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Precedent Setting Case: State DOTs Liable For Cleaning Up Contamination From Highway Stormwater Runoff


On June 7, a federal court ruled, for the first time, that a state DOT is liable for the cost of cleaning up and restoring areas contaminated by highway stormwater runoff.  This ruling could  have long-term consequences for highway design and operation, and perhaps for storm water management systems generally. 

In U.S. v. Wash. St. Dept. of Transportation, ___ F.Supp.2d ___, 2010 WL 2302502 (W.D. Wash.), the U.S. District Court for the Western District of Washington found the Washington Department of Transportation ("WSDOT") liable for the costs of cleaning up contamination from stormwater runoff from two state highways and an interstate highway that came to be located at the Commencement Bay Superfund Site.  Judge Robert Ryan ruled WSDOT was a liable party under the Comprehensive Environmental Response, Compensation, and Liability Act ("CERCLA'), commonly known as Superfund, because WSDOT "arranged for the disposal" of stormwater by designing drainage systems for the three highways. 

Under CERCLA, a party who arranges for the disposal or treatment of hazardous substances released at a facility can be jointly and severally liable for (1) cleanup costs and (2) the cost of restoring the environment after cleanup.  Here, the U.S. has not claimed that WSDOT is an "owner" or "operator" of a facility, but rather has acted to arrange for the release of contaminants into the affected water body.  Joint and several liability means each liable party can be responsible for 100% of the cleanup and restoration costs, which are often measured in the tens or hundreds of millions of dollars.  At issue in this case was WSDOT's potential liability for $6.8 million in cleanup costs already incurred at a Superfund site and future clean-up costs which, not including restoration, are expected to exceed $52 million. 

WSDOT claimed it has a Clean Water Act ("CWA") permit authorizing the stormwater releases, does not own the highway property, has no control over contaminants that are carried away from rainwater, and any contaminants released into highway storm drains were present because of the actions of third parties, .i.e. drivers using the road.  The U.S. countered that WSDOT arranged for the disposal of hazardous substances from the highways by designing, constructing, and operating drainage systems whose sole function was to collect highway runoff and dispose of it into nearby water bodies.  The U.S. argued that WSDOT knew highway stormwater runoff contains hazardous substances and had the ability to "redirect, contain, and treat its contaminated runoff."  The hazardous substances at issue included petroleum hydrocarbons, phthalates, and heavy metals such as cadmium lead, zinc, and nickel. 

The court agreed with the U.S., finding that WSDOT designed the drainage systems, knew stormwater runoff contains hazardous substances, and had control over the disposal of the runoff.  The court also rejected WSDOT's argument that WSDOT was not liable because it was exercising its sovereign powers non-negligently.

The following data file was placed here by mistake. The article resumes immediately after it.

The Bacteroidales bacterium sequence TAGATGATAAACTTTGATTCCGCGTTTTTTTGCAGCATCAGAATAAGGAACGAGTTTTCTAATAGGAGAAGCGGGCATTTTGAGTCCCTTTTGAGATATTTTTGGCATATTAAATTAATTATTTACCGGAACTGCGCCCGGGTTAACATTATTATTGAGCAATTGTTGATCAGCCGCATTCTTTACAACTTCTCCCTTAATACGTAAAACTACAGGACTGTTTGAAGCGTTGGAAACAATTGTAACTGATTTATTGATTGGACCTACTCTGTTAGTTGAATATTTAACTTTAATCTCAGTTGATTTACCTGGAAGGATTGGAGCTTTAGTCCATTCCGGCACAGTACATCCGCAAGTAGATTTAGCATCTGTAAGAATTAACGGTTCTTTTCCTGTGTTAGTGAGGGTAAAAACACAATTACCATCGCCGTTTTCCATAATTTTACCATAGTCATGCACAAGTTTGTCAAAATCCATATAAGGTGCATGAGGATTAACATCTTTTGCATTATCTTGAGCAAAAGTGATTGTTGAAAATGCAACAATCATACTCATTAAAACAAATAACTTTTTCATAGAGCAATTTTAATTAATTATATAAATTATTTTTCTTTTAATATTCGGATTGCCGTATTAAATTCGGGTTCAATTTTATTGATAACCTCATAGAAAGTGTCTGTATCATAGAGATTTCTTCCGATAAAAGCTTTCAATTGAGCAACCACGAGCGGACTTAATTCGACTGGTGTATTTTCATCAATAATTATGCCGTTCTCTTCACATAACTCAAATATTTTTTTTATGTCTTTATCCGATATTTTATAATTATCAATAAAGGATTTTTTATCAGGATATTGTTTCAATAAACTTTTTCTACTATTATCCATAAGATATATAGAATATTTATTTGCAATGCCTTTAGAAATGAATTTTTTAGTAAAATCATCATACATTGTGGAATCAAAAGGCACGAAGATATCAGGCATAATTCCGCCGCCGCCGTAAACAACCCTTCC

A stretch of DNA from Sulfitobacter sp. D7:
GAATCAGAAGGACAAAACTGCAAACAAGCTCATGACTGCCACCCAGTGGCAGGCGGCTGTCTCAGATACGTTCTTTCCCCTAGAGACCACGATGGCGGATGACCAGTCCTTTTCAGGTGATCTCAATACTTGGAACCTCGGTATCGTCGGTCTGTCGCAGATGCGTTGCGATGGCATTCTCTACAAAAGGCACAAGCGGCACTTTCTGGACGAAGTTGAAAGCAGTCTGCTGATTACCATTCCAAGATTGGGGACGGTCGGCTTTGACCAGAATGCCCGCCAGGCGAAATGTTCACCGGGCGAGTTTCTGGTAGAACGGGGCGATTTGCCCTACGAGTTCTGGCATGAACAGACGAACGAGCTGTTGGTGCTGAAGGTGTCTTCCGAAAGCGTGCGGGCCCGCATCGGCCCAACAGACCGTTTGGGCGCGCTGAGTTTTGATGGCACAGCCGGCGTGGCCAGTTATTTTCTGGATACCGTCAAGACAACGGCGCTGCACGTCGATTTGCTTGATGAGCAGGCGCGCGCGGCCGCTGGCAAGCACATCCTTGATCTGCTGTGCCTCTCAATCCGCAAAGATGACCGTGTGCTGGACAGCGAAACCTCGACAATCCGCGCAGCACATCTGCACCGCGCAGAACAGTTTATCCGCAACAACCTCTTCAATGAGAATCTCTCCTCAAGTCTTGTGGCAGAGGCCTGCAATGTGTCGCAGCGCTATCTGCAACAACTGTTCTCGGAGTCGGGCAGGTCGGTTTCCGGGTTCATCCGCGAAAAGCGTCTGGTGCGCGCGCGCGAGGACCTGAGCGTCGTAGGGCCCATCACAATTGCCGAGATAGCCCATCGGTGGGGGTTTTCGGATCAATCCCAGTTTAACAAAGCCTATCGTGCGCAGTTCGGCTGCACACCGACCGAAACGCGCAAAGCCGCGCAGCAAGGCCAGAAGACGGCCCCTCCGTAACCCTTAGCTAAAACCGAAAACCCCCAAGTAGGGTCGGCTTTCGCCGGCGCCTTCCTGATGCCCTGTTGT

As to the existence of a CWA permit, the court acknowledged that federally permitted releases are exempt from CERCLA liability but noted there would be a further decision as to whether this defense is, in fact, available to WSDOT.  The U.S. is arguing the permits do not cover the releases and, even if they do, WSDOT is not in compliance with the permits. 

Regarding WSDOT's argument that the contaminants in the stormwater were caused by individuals using the highway and other sources, the U.S. argued WSDOT had not proven the releases were caused "solely" by a third party and, even if they were, WSDOT failed to exercise "due care" because it did not use the best methods and practices for treatment of stormwater.  The court deferred a decision on this issue to later proceedings. 

Notwithstanding that the district court will conduct further proceedings on what defenses might be available to WSDOT, the court's ruling decides for the first time that the mere act of building a highway with a stormwater management program can make a state DOT liable for Superfund cleanup costs as an "arranger".  Presumably, this decision, should it survive the likely appeal, could have broader implications for others involved in the design and management of stormwater collection and discharge systems – property developers, industrial and commercial concerns, school and other public service agencies, and the like.

A partner with Nossaman, George Mannina, Jr. has more than three decades of experience with environmental litigation and government relations.  He can be reached at 202.887.1491 or

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